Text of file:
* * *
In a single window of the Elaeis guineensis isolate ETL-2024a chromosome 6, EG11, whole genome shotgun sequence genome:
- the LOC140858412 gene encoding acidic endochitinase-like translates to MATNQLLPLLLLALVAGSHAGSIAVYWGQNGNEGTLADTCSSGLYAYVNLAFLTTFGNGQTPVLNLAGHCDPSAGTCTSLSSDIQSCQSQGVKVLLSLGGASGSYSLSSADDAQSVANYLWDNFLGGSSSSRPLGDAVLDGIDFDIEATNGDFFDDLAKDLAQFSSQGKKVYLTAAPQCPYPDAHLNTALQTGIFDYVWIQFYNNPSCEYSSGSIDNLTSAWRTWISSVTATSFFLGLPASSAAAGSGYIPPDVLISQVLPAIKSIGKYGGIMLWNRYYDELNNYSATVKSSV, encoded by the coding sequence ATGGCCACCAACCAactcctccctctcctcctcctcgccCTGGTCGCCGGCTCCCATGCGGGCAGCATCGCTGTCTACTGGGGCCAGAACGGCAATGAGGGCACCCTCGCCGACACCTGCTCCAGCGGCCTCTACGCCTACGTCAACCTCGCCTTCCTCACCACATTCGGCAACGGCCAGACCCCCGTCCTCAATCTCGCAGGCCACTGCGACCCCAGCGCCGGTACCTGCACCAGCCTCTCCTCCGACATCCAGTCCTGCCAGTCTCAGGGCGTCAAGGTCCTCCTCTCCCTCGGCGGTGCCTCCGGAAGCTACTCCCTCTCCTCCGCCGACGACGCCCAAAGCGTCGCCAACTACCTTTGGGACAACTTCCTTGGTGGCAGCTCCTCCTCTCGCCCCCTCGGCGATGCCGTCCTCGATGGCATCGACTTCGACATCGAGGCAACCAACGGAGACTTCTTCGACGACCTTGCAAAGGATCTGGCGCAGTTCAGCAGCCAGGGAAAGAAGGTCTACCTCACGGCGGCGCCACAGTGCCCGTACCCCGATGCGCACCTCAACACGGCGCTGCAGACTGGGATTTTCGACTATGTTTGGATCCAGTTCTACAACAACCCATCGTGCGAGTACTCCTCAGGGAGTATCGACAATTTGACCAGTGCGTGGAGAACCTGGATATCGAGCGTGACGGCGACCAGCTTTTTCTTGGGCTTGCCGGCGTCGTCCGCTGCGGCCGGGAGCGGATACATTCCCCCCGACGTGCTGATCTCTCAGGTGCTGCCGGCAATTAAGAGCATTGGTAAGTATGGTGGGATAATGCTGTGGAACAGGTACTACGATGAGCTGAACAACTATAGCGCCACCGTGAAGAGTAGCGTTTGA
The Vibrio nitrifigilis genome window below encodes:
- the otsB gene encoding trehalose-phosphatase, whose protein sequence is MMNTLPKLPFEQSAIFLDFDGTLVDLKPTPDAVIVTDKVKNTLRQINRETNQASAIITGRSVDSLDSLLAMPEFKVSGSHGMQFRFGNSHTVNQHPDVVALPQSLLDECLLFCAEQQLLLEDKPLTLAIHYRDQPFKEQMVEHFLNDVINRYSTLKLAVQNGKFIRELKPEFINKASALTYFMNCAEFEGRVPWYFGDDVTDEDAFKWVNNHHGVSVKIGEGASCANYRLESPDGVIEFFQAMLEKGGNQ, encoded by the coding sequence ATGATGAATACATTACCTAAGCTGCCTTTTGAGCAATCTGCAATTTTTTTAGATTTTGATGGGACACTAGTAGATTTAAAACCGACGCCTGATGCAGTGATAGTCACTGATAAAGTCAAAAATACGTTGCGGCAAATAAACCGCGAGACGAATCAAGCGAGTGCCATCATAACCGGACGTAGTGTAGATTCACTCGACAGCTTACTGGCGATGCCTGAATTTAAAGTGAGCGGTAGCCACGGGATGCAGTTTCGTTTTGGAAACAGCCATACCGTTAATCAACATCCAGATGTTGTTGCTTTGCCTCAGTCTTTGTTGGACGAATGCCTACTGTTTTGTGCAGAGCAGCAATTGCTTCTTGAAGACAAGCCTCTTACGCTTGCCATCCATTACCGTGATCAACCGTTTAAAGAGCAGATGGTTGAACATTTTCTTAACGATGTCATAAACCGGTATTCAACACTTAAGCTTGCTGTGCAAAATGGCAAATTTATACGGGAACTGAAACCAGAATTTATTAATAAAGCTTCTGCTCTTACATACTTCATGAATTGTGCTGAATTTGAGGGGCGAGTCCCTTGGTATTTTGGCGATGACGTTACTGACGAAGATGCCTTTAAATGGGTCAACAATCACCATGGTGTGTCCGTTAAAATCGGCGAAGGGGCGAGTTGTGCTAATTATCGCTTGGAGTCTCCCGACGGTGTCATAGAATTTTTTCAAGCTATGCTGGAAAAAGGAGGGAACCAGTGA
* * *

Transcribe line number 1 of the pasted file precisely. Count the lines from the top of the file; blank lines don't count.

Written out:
In a single window of the Elaeis guineensis isolate ETL-2024a chromosome 6, EG11, whole genome shotgun sequence genome: